Perhaps I should begin with some anecdotes of the kinds of outages we've had in the last year. As Mr. Lick said, they range across a full spectrum, from lightning strikes to equipment failure not related to the modernization; as an example, a diesel that's providing electricity to a remote site may fail.
    A number of outages have been related to third party carriers. In B.C. in particular, we are not landline rich; we're very dependent on third party carriers, in some instances, to transfer signals from nodes to nodes. We've had a number of outages related to those issues.
    Last year we had one particularly notorious outage just as we transferred from Vancouver. That was related to moving old Vancouver gear to Victoria. You shouldn't shake an old analog piece of gear, because it will fail on you. It was not related to the modern gear but to modernization. That one lasted probably two hours.
    In terms of the pure modernization, we have had some software interface issues. We did have a couple of outages that were caused when the contractor did updates without letting us know, and that locked up a system. Once we knew what it was, it was a five-minute fix. We've changed that protocol.
    In terms of the modern gear, I've seen very little of it involved in a significant outage. Some of the site-to-node interfaces have had some glitches, but we've learned about the system and we've learned how to do rapid response in a way that's taken us from a 20-minute outage down to one or two minutes. The key for us is that if we do have an outage, we get the word out and put up a system to support the airspace. We hear on channel 16 the other mariners supporting us.
    Right now, I believe we're building a more robust system as a result of what we're putting in.


     I have a brief time here, but there obviously was a cost savings in reducing the centres from 22 to 12. If they remained open, I assume there would be a cost realized to keep them open as well as to modernize.
    There would be no plan to leave them open at the current state of equipment. Am I correct in that?
    Yes, Mr. Strahl, that is correct. I think we want to speak specifically about Comox as an example, since that is the subject of this discussion here.
     To keep a centre like Comox open, which is working right now with antiquated equipment that is becoming more and more difficult to maintain, the equipment would need to be modernized. There is an operating cost for keeping the centre open and keeping the people there, and so on, but the major issue with keeping a centre like Comox open is the capital cost required to modernize the equipment, which we hadn't planned for.
    Thank you, Mr. Lick. Thank you, Mr. Strahl.
    Mr. Donnelly is next. You have seven minutes, please.
    Thank you, Mr. Chair.
    I appreciate having our officials here to answer some of the questions on this important topic about the Comox MCTS. If there is any time at the end, then perhaps my colleague could ask a question.
    Would you like to split your time, Mr. Donnelly?
    No, but there might be a little time left.
    With regard to cost savings, can you talk a bit more about the cost savings in the plan to close Comox? How much would we save?
    When we've spoken about the cost savings, we've generally spoken about the cost savings across the country—
    Can we talk specifically about Comox? How much savings are there? Do you know an exact figure, or can you get back to the committee about that? It's probably tough to ask.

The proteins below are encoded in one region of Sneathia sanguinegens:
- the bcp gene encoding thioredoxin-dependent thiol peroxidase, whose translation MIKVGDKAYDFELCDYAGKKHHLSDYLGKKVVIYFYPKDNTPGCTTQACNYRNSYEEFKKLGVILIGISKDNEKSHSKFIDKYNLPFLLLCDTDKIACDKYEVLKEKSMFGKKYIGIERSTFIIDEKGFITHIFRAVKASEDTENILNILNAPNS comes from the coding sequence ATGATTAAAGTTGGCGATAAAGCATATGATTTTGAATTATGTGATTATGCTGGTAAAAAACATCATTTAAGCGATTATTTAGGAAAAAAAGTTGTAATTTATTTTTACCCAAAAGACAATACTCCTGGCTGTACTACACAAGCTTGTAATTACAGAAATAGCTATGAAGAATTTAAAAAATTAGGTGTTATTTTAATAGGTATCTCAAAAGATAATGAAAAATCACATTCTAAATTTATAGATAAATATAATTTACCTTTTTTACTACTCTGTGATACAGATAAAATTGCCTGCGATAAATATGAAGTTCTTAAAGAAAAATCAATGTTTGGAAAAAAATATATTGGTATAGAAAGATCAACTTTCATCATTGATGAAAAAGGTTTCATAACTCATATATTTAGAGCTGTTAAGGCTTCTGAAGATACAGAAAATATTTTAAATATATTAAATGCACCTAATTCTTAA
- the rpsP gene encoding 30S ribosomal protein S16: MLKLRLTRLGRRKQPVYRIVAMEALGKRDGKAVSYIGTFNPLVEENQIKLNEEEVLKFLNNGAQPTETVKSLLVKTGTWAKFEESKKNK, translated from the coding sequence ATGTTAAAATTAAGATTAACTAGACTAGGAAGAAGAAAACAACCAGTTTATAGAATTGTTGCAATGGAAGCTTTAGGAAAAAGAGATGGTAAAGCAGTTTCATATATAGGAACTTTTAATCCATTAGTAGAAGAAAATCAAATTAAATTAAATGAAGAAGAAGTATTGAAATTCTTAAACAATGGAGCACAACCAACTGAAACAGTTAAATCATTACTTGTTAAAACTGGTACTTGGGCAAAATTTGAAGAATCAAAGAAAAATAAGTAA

I'll give you the national figure and what we've put forward for Comox, and then we'll come back to the committee if there's a requirement for a little more accuracy on it.
    From the national perspective, in terms of operating costs for the entire program, we're looking at a savings of about $5.4 million with the consolidation project reducing the centres from 22 to 12.
    With respect to Comox, we're looking at a savings of about $500,000, $600,000, $700,000, or so. We'll come back to the committee with a little more accuracy if needed.
    Thank you.
    In terms of moving to technology, I want to pick up on your opening remarks about what we've heard in the media and what you've framed as myths, etc. Have you heard some of the transmissions that have been out there between ship operators?
    Absolutely, and I'll ask Mr. Girouard to talk to some of his experiences in the western region. As an example, I will talk about when Mr. Ryan and I attended MCTS Sarnia.
    We heard from the operators, and heard an experience right there, about some of the issues with respect to sound and what the operators were hearing in terms of the loudness of the centre itself. As with any particular project involving sound, microphones, and electronic messaging communications in a small room, you're going to have issues. So what—
    Can I just jump in and ask if you have heard them? Could you understand some of them? Some of the ones I've heard I couldn't understand because of the echoing, the reverberation, and that sort of thing. I'm wondering if there's ever a point where you couldn't understand what was being transmitted.
    I will come to that point, Mr. Donnelly.
    In Sarnia I was able to hear those issues, but the point I'm trying to make is that with any particular project involving sound in a small room, you're going to have to tune both the equipment and the room. A lot of those measures in Sarnia have been in place. Something as simple as putting sound-dampening carpeting in the space has improved the sound quite dramatically.
    What the officers have heard now in Sarnia is that the sound is much better. That's the same with any project where you're involving sound in a small room. It's not much different from the National Arts Centre having to tune the particular space for an orchestra.